So the real lesson from the history of presidential scandals is that it is tough for a special prosecutor alone to bring down an administration. That feat is more readily accomplished in the court of public opinion, where an opposition-led Congress can rain hellfire and brimstone upon a troubled presidency (assuming the public can be convinced to tune in). Richard Nixon knew this well. “Put yourself in the position of the other side,” he told his chief of staff, Alexander Haig, in 1973. “They control the Congress, they control the committees.”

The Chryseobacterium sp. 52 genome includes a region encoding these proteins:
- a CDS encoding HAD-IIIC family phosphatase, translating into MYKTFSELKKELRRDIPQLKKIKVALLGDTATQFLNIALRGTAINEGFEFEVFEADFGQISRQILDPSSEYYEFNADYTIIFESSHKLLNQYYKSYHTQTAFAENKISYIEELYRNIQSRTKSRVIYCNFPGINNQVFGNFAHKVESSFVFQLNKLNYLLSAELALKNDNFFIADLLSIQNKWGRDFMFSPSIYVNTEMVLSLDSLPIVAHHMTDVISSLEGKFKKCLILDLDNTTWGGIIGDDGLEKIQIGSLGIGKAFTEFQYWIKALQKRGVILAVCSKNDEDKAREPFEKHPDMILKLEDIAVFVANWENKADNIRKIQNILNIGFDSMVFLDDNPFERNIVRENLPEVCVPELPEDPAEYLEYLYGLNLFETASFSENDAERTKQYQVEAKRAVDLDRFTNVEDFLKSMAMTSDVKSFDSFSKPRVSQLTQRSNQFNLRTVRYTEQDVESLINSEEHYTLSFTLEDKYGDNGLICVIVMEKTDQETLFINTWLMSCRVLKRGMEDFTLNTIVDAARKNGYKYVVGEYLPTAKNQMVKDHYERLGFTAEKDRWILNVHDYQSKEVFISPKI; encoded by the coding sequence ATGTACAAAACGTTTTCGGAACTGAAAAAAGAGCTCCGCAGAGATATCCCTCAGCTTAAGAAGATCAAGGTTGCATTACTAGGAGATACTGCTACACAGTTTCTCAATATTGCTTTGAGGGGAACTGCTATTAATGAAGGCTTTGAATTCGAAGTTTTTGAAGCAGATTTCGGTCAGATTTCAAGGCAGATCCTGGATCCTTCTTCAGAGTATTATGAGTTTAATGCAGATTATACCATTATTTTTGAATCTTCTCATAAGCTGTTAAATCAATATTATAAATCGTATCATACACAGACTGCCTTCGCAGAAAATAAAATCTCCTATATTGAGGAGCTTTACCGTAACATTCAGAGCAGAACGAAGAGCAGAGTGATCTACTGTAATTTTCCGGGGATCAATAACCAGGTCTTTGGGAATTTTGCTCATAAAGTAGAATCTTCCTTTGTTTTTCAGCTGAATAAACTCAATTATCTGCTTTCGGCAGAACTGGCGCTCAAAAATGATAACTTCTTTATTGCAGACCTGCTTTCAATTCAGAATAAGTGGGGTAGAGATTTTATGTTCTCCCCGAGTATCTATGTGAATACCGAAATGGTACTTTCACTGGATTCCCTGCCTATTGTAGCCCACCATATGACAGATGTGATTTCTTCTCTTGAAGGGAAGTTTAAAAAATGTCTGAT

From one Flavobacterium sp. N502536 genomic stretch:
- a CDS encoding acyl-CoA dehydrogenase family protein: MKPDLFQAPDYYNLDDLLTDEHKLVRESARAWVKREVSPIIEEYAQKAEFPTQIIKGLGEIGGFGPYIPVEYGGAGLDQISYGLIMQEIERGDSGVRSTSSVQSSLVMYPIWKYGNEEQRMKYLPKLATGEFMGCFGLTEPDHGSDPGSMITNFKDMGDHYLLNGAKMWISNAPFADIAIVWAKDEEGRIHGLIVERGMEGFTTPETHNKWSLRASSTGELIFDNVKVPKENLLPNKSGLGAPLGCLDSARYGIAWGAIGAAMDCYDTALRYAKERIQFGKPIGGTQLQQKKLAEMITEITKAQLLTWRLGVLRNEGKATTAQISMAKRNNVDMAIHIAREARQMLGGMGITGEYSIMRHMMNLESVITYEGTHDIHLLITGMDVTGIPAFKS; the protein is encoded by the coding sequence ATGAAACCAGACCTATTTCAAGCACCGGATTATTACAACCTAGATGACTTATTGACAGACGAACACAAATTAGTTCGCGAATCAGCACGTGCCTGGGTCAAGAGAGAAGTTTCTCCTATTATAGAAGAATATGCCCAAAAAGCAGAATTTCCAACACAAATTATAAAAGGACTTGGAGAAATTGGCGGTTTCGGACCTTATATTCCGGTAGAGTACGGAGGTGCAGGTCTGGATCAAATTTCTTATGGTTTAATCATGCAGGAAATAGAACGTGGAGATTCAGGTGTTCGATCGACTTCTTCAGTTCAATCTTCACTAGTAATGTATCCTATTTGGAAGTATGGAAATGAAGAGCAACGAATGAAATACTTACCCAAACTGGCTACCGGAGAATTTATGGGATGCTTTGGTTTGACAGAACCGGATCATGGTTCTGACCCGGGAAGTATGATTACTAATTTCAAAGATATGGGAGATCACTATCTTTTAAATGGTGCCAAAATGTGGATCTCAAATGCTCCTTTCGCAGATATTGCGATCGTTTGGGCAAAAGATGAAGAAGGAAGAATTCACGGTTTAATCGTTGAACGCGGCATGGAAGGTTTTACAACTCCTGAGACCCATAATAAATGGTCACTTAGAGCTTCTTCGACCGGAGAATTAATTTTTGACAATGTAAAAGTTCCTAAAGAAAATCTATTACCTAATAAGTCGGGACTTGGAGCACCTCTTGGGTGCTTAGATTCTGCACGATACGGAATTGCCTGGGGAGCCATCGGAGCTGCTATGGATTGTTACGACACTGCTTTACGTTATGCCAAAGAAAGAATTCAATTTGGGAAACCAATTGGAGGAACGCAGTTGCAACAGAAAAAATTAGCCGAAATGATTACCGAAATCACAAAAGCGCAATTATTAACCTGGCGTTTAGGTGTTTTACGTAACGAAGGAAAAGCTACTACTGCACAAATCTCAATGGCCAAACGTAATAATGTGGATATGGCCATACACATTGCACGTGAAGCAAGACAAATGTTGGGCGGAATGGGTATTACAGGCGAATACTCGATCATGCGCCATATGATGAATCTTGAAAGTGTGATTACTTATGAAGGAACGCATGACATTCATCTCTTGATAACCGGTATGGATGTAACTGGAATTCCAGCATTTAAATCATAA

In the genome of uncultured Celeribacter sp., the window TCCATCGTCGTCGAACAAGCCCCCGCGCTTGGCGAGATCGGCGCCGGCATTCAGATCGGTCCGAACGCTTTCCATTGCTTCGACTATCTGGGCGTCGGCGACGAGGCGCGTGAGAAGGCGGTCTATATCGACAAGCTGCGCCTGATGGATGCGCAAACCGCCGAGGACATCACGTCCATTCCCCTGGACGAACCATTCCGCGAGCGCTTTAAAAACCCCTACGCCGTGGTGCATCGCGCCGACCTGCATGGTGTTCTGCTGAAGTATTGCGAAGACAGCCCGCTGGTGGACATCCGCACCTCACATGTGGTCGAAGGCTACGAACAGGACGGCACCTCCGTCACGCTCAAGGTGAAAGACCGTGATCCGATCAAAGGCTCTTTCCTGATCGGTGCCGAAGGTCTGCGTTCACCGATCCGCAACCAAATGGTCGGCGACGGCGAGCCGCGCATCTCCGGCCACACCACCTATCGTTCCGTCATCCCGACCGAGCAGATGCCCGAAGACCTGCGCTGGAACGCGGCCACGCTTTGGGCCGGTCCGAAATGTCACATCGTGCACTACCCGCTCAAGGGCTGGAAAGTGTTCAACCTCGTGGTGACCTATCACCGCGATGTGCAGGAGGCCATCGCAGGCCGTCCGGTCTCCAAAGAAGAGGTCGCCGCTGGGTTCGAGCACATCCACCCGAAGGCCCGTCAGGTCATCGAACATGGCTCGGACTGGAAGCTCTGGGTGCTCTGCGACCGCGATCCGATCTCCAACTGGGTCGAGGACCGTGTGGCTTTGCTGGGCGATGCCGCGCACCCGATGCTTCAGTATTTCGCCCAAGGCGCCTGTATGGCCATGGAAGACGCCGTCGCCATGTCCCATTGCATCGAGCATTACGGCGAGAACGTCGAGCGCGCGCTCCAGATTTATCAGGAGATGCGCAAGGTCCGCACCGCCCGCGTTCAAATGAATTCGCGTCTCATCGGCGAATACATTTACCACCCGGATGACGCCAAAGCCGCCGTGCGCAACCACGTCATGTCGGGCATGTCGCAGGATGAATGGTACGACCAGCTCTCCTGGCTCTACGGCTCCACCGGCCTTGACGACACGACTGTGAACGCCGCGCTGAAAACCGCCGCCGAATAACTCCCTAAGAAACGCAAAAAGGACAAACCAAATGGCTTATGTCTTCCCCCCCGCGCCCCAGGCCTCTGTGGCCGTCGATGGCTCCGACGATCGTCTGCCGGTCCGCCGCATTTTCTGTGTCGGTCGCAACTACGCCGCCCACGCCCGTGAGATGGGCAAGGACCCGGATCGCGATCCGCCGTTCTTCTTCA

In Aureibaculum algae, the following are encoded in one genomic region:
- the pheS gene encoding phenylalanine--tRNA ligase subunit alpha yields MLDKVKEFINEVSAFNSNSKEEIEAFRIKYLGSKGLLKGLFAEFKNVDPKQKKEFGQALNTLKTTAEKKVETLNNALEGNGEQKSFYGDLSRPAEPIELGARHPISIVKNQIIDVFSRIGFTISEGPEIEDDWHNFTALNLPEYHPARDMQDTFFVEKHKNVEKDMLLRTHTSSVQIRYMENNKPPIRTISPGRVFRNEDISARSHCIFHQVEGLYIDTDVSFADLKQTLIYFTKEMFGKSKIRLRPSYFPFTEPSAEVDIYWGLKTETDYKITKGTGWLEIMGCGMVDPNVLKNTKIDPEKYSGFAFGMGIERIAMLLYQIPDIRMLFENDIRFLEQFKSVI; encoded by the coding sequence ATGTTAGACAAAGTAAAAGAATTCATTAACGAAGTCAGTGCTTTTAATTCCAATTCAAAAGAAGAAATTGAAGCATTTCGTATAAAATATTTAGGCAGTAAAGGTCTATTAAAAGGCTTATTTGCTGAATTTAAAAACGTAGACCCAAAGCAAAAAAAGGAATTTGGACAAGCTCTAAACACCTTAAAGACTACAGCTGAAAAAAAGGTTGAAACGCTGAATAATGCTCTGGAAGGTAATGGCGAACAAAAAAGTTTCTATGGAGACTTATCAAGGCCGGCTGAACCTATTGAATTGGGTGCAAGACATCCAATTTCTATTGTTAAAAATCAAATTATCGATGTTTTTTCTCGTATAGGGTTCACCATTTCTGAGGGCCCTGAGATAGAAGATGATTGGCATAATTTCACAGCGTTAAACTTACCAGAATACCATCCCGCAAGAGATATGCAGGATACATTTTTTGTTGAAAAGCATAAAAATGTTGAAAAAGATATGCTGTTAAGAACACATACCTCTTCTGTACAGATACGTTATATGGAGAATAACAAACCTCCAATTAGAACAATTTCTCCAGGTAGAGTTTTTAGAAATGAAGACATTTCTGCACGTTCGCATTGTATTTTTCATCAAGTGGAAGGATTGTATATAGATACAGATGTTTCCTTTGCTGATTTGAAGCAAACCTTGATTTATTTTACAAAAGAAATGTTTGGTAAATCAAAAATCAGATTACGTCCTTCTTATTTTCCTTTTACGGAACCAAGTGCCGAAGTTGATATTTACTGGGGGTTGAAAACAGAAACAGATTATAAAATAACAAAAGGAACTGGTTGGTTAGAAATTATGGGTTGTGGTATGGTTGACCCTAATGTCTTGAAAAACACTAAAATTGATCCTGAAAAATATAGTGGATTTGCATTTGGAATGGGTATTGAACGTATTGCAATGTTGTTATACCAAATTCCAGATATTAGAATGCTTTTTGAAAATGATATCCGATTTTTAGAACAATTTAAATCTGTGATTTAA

If Trump wants to avoid a similar fate, he will need to focus less on “fake news” and premature campaign rallies and more on the difficult work of governing, giving his party a set of accomplishments on which to campaign next year. For now, what should really worry Trump is not Mueller. It’s the midterms. With a Democratic generic ballot lead of somewhere between seven and 14 points and no Republican legislative accomplishments to speak of, the fate of House Republicans in November 2018 looks bleak. In this context, the president’s recent flirtation with Chuck Schumer and Nancy Pelosi looks like self-immolation.